It is worth quickly noting that while there is no real difference between drip coffee beans and espresso coffee beans, the latter tends to have a roast profile suited for pulling espresso shots. The coffee bean used in espresso coffee tends to have a darker roast to create a full body with less acidity (not necessarily the case with single-origin espresso).
Caffè Americano vs Long Black
If you have heard the term “long black” going around the coffee world, you might be wondering what it is and how it is different from a cafe Americano. While some sticklers will say that there is a noticeable difference between them, the truth is they both combine espresso and hot water.
Ultimately the taste of an Americano largely comes down to what ratio you use.
De’Longhi Espresso Machine
But the traditional cafe Americano is when you pour water into the espresso, and people claim it helps preserve the crema. And a long black is the opposite: you add the espresso into the hot water. We have never noticed a pronounced difference in taste, but feel free to try both methods to see if you can!
Americano vs Filter Coffee
Brewing coffee on something like a French Press results in an oily brew with lots of sediment, but there is a starker difference between an Americano and filter coffee. Whether you are talking about filter coffee from a drip machine or coffee from a manual pour over, the primary difference is in texture. The filter catches most fine particles and oils, making a clean taste and a lighter body.
So to summarize, compared to an Americano, the flavor of regular coffee will usually have less boldness and a smoother taste. But don’t let that scare you away—many people prefer the texture and intensity of the Americano.
Americano Coffee at Starbucks
The Starbucks Caffe Americano is a hugely popular drink. So in this section, you will get a basic understanding of what to expect and how to order a drink you will like. The standard Americano coffee description holds for a place like Starbucks. But it is worth understanding the different sizes at Starbucks and how much espresso you can expect in your drink.
A regular Starbucks espresso shot results in .75 ounces of espresso. You can alter the flavor of it by requesting either a ristretto or a long shot, and the Starbucks Americano ingredients correspond to sizes as follows:
|Short||8 oz.||1 shot||75 mg|
|Tall||12 oz.||2 shots||150 mg|
|Grande||16 oz.||3 shots||225 mg|
|Vente||20 oz.||4 shots||300 mg|
If we are being honest, Starbucks espresso does not taste great alone, especially compared to a home espresso machine or a fancy coffee house. So without any additions to the espresso, we recommend drinking it as an Americano. Plus, this drink is a great way to have a Starbucks espresso drink without adding in the usual high-calorie things like syrups and milk.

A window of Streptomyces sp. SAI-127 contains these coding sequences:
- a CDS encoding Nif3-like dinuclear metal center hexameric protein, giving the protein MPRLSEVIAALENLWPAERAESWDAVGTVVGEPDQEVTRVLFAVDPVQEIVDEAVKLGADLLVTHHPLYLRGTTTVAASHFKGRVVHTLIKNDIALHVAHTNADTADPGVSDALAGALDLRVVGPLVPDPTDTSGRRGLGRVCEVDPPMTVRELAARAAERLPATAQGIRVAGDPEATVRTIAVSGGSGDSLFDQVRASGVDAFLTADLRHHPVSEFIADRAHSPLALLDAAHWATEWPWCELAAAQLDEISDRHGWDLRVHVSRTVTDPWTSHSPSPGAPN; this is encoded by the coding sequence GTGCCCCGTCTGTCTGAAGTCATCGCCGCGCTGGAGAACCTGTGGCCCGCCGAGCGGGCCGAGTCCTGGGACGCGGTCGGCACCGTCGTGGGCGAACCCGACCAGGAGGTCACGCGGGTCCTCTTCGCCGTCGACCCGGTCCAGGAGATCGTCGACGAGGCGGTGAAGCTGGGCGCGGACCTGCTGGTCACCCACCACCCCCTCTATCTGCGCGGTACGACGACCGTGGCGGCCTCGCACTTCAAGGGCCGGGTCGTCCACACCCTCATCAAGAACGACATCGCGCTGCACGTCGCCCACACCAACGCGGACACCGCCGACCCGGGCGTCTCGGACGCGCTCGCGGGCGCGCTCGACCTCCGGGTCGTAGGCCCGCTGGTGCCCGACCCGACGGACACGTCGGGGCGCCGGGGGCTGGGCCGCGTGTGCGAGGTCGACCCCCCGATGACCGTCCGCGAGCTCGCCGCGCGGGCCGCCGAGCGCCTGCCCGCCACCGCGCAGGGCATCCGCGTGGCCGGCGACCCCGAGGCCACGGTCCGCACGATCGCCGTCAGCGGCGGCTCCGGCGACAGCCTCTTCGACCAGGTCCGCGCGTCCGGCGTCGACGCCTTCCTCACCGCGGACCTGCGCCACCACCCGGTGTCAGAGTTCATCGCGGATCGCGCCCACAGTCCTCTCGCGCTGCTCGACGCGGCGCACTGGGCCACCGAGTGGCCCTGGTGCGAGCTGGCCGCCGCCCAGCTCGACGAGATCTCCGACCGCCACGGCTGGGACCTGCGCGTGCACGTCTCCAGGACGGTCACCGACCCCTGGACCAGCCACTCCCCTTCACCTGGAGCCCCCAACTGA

Caffè Americano Recipe
If you have an espresso machine at home, you probably know that adding steamed milk to espresso can blend into delicious drinks, especially for those who find espresso too intense to drink on its own. Even without an espresso machine, you can get a decent taste with cold brew coffee, Moka pot, or French Press Americano. For an in-depth guide with tons of variations, check out our article dedicated to making an Americano at home.
But the basics of the recipe are as simple as adding some amount of hot water to your espresso. Adding less will result in a stronger espresso flavor, and adding more will make a smoother cup.
Without an Espresso Maker
AeroPress Coffee Maker
We find that an Aeropress espresso shot comes closest to the taste of a real Americano if you do not have an espresso machine at home. It will be difficult to get a crema, but the general contrast to brewed coffee will still be there.
You can also use an espresso pod machine—like the Nespresso espresso machine—and follow a standard Americano recipe. Even though they do not make real espresso or come close to a professional espresso machine, these machines are convenient and workable.
Iced Americano Coffee Recipe
Instead of using hot water, iced Americanos add cold water to dilute the shot of espresso, later adding ice to further cool the drink. If you love the taste of café Americano coffee but need something more refreshing in the summer, the iced Cafe Americano is the way to go.
Compared to iced coffee, the espresso notes give this drink the same boldness and strength as an Americano made with hot water. Read more about the contrast between iced coffee vs iced Americano or try out our iced Americano coffee drink recipe.
Americano Coffee: Final Thoughts
As with all decisions in coffee, no amount of research and learning will replace what your taste buds are telling you. The Americano is a flexible drink, but it does have a distinct taste, and it might be the case that you simply prefer your usual drip coffee.
But hopefully, learning about Americano coffee has at least inspired you to give it a try, either at home or in your usual café. The caffè Americano is not for everyone, but it is a fantastic way to enjoy the bold taste of espresso in a smoother and more palatable beverage.